What you may not be aware of, as I was not as recently as a year ago, is that killing life judged unworthy of life is already happening quietly in this country.
A year ago last January, 83-year-old Marjorie Nighbert suffered a stroke. She was left with severe physical disability, including difficulty swallowing, not uncommon in stroke victims. A feeding tube was inserted so that she could receive nourishment.
In 1992 Marjorie had designated that her brother be given power of attorney for health care for her. He directed that the tube feeding be discontinued. The tube was removed.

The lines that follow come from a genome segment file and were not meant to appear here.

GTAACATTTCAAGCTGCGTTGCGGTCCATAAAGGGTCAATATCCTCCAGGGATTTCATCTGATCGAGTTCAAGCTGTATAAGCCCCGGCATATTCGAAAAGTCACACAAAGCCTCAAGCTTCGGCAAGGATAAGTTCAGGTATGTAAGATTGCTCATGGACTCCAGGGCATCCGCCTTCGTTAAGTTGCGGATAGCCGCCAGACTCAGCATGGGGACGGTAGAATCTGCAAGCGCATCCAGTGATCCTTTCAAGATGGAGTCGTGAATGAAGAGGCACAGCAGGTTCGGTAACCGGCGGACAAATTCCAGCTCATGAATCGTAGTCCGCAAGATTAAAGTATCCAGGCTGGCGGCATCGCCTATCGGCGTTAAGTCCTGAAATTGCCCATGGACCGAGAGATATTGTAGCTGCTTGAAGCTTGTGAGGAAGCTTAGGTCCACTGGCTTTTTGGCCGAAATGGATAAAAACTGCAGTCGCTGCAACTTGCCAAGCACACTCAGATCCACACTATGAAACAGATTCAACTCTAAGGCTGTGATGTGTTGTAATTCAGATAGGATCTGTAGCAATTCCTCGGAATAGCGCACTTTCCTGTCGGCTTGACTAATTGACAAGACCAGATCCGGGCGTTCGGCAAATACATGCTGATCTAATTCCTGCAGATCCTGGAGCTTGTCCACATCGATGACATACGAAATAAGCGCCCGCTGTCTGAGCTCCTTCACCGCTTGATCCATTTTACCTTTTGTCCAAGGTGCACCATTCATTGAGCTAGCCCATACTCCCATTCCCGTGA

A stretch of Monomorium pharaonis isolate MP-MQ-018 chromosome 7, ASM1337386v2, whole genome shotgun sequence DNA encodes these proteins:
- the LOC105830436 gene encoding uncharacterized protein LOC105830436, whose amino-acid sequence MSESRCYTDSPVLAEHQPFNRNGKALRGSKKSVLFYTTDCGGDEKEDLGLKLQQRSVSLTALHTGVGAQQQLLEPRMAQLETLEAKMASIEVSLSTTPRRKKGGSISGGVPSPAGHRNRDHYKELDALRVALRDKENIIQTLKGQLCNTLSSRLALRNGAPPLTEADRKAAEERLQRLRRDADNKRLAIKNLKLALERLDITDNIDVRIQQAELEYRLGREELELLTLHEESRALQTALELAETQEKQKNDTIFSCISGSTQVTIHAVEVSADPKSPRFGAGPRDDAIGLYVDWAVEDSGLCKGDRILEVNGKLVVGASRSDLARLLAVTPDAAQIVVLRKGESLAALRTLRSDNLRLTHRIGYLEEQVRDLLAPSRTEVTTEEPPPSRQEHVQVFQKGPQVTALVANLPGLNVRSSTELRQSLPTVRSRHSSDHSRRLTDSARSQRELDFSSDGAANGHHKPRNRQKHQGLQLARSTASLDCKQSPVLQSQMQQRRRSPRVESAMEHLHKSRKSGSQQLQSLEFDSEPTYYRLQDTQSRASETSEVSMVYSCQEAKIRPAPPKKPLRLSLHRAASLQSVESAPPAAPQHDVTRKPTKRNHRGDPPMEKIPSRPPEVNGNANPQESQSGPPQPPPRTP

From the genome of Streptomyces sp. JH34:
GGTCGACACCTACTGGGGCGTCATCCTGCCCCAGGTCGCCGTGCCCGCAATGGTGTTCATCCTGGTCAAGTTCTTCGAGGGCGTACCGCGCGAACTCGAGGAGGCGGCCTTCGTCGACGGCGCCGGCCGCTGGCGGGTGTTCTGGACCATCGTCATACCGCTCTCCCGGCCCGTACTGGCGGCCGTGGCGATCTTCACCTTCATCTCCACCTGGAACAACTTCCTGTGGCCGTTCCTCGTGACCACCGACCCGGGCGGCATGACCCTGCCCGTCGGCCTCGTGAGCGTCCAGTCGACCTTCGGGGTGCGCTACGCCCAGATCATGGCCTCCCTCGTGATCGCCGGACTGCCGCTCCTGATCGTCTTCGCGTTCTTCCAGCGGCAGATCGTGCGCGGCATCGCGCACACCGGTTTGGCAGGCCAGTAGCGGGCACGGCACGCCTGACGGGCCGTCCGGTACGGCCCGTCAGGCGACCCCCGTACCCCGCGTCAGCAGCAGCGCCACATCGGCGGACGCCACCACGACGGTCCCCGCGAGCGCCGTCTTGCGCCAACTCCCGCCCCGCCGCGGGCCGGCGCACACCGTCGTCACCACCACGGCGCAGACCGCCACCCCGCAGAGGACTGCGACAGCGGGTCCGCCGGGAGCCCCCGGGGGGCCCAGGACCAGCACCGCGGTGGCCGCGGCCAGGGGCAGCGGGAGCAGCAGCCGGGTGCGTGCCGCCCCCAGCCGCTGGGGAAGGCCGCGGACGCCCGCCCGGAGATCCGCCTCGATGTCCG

Marjorie, of course, became hungry. She repeatedly asked those caring for her in the nursing home for food. But the order was clear, and legal. Marjorie was to be starved to death. She would have died unnoticed behind closed doors had it not been for the conscience of one staff member who saw Marjorie touch a nurse’s arm and ask for food. He told a priest, who contacted the local chapter of Right to Life, who reported Marjorie’s situation to Florida’s Health and Rehabilitation Services. The case went to court. Ultimately the judge ruled that Marjorie not be fed on the basis of her not being competent to ask for food. The employee who reported the incident was fired. Marjorie died on April 6, 1995.